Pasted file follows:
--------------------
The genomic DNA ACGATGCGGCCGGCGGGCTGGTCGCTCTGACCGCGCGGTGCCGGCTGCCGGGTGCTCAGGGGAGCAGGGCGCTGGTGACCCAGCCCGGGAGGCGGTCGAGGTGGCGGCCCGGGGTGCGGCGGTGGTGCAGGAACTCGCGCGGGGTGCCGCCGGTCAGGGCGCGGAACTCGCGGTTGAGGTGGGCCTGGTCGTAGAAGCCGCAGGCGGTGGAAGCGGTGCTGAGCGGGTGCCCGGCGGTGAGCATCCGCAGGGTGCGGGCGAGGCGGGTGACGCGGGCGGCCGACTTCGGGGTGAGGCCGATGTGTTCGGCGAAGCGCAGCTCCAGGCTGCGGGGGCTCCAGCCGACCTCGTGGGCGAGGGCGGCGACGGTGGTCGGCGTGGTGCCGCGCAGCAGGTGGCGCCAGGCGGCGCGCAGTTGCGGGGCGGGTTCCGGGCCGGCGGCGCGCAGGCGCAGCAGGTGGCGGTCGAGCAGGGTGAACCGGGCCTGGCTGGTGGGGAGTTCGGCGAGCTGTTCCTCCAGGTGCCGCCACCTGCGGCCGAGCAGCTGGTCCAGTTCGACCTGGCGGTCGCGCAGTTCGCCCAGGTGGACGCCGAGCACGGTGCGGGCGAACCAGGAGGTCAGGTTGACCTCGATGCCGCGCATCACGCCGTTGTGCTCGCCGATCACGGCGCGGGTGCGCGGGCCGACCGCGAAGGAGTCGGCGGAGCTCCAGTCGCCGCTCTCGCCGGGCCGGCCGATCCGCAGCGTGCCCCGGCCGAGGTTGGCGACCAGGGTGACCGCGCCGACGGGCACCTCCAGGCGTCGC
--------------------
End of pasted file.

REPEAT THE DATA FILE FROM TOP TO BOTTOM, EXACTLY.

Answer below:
The genomic DNA ACGATGCGGCCGGCGGGCTGGTCGCTCTGACCGCGCGGTGCCGGCTGCCGGGTGCTCAGGGGAGCAGGGCGCTGGTGACCCAGCCCGGGAGGCGGTCGAGGTGGCGGCCCGGGGTGCGGCGGTGGTGCAGGAACTCGCGCGGGGTGCCGCCGGTCAGGGCGCGGAACTCGCGGTTGAGGTGGGCCTGGTCGTAGAAGCCGCAGGCGGTGGAAGCGGTGCTGAGCGGGTGCCCGGCGGTGAGCATCCGCAGGGTGCGGGCGAGGCGGGTGACGCGGGCGGCCGACTTCGGGGTGAGGCCGATGTGTTCGGCGAAGCGCAGCTCCAGGCTGCGGGGGCTCCAGCCGACCTCGTGGGCGAGGGCGGCGACGGTGGTCGGCGTGGTGCCGCGCAGCAGGTGGCGCCAGGCGGCGCGCAGTTGCGGGGCGGGTTCCGGGCCGGCGGCGCGCAGGCGCAGCAGGTGGCGGTCGAGCAGGGTGAACCGGGCCTGGCTGGTGGGGAGTTCGGCGAGCTGTTCCTCCAGGTGCCGCCACCTGCGGCCGAGCAGCTGGTCCAGTTCGACCTGGCGGTCGCGCAGTTCGCCCAGGTGGACGCCGAGCACGGTGCGGGCGAACCAGGAGGTCAGGTTGACCTCGATGCCGCGCATCACGCCGTTGTGCTCGCCGATCACGGCGCGGGTGCGCGGGCCGACCGCGAAGGAGTCGGCGGAGCTCCAGTCGCCGCTCTCGCCGGGCCGGCCGATCCGCAGCGTGCCCCGGCCGAGGTTGGCGACCAGGGTGACCGCGCCGACGGGCACCTCCAGGCGTCGC